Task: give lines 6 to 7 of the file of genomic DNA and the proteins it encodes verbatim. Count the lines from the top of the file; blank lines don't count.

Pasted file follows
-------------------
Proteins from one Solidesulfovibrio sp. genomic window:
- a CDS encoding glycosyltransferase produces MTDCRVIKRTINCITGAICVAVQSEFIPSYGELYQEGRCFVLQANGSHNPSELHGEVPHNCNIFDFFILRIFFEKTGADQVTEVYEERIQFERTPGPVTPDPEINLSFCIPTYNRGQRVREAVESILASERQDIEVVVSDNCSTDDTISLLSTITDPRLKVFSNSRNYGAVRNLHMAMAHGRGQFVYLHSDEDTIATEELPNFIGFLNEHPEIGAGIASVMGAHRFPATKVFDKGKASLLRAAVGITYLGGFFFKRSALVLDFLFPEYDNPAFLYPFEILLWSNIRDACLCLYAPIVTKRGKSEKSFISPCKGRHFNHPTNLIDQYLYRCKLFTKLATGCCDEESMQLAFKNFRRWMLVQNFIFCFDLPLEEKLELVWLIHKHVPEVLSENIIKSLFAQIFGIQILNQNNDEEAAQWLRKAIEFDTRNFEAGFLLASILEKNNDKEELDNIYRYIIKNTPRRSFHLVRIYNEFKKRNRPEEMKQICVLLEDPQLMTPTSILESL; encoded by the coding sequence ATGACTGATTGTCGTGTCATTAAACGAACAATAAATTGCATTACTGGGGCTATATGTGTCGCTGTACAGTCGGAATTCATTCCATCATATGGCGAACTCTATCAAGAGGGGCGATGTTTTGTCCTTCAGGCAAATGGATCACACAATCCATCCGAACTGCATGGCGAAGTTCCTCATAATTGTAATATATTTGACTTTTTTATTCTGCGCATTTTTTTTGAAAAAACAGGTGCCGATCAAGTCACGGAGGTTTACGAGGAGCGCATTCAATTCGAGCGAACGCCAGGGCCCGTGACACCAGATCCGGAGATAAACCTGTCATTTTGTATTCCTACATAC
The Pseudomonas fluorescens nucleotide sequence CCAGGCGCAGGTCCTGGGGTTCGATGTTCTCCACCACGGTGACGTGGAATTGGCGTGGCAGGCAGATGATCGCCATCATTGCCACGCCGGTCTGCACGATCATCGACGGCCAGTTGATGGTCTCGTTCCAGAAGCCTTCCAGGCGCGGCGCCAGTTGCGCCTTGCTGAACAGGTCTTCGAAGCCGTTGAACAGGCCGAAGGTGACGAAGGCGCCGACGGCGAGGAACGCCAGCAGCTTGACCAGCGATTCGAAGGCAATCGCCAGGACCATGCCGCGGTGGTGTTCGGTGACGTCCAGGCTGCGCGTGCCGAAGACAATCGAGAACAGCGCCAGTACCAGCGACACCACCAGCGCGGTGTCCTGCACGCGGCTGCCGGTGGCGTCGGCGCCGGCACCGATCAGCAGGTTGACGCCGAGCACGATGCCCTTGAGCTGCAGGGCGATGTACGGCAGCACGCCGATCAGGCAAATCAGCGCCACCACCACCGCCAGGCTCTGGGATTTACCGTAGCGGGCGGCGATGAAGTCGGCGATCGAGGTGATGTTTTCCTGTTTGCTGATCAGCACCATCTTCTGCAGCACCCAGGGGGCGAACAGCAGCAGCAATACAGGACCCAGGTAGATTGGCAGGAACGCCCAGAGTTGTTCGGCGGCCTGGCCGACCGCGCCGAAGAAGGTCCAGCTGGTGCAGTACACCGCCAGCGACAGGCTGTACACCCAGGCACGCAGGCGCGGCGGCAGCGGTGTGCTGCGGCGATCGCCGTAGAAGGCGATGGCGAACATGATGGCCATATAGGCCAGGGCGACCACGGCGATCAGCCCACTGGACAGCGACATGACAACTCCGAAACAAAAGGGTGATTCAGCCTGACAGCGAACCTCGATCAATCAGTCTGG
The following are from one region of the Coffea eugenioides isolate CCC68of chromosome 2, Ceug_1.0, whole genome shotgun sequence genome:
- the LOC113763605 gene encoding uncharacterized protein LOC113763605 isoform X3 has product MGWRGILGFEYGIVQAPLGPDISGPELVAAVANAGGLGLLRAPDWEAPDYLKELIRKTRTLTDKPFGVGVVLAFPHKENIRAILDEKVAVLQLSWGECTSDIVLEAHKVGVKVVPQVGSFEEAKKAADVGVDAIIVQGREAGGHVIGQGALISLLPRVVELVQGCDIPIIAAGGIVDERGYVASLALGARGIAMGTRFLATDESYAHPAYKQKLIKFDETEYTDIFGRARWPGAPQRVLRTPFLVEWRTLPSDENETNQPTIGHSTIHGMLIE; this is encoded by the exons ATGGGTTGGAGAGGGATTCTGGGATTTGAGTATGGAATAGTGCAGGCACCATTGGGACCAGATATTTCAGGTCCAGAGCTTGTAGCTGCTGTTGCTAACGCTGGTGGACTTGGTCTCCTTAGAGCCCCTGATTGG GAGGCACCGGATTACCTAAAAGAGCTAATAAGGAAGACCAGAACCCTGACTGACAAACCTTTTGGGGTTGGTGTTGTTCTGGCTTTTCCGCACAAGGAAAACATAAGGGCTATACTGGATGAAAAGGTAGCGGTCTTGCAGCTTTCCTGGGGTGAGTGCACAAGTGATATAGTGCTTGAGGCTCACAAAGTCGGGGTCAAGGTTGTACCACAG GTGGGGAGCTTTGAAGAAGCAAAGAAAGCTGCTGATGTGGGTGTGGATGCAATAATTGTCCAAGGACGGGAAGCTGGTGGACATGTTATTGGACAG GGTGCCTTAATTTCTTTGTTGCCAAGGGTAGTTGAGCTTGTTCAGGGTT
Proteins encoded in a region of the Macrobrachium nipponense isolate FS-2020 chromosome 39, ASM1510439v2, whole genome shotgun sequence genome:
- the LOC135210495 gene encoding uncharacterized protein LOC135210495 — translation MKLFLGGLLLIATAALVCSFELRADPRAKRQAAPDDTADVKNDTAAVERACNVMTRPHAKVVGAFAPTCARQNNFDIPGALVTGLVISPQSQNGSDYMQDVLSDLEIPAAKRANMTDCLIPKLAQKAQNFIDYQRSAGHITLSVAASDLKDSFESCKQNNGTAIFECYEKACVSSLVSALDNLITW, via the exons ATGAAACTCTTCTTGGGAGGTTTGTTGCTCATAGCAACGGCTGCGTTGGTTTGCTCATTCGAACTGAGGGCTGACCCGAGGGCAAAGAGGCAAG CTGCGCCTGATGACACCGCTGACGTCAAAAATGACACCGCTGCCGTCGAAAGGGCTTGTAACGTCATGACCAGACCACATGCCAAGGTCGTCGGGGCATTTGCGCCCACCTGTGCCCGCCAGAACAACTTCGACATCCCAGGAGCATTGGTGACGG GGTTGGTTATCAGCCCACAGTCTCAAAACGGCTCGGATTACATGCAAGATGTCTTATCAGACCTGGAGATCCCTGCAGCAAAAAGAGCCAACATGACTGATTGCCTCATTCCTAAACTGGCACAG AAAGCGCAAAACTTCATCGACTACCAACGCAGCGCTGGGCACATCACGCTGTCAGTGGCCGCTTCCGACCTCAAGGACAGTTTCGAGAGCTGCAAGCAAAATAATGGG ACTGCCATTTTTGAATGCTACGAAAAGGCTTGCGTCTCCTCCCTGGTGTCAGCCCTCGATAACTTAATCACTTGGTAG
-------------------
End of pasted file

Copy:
Proteins encoded in a region of the Macrobrachium nipponense isolate FS-2020 chromosome 39, ASM1510439v2, whole genome shotgun sequence genome:
- the LOC135210495 gene encoding uncharacterized protein LOC135210495 — translation MKLFLGGLLLIATAALVCSFELRADPRAKRQAAPDDTADVKNDTAAVERACNVMTRPHAKVVGAFAPTCARQNNFDIPGALVTGLVISPQSQNGSDYMQDVLSDLEIPAAKRANMTDCLIPKLAQKAQNFIDYQRSAGHITLSVAASDLKDSFESCKQNNGTAIFECYEKACVSSLVSALDNLITW, via the exons ATGAAACTCTTCTTGGGAGGTTTGTTGCTCATAGCAACGGCTGCGTTGGTTTGCTCATTCGAACTGAGGGCTGACCCGAGGGCAAAGAGGCAAG CTGCGCCTGATGACACCGCTGACGTCAAAAATGACACCGCTGCCGTCGAAAGGGCTTGTAACGTCATGACCAGACCACATGCCAAGGTCGTCGGGGCATTTGCGCCCACCTGTGCCCGCCAGAACAACTTCGACATCCCAGGAGCATTGGTGACGG GGTTGGTTATCAGCCCACAGTCTCAAAACGGCTCGGATTACATGCAAGATGTCTTATCAGACCTGGAGATCCCTGCAGCAAAAAGAGCCAACATGACTGATTGCCTCATTCCTAAACTGGCACAG AAAGCGCAAAACTTCATCGACTACCAACGCAGCGCTGGGCACATCACGCTGTCAGTGGCCGCTTCCGACCTCAAGGACAGTTTCGAGAGCTGCAAGCAAAATAATGGG ACTGCCATTTTTGAATGCTACGAAAAGGCTTGCGTCTCCTCCCTGGTGTCAGCCCTCGATAACTTAATCACTTGGTAG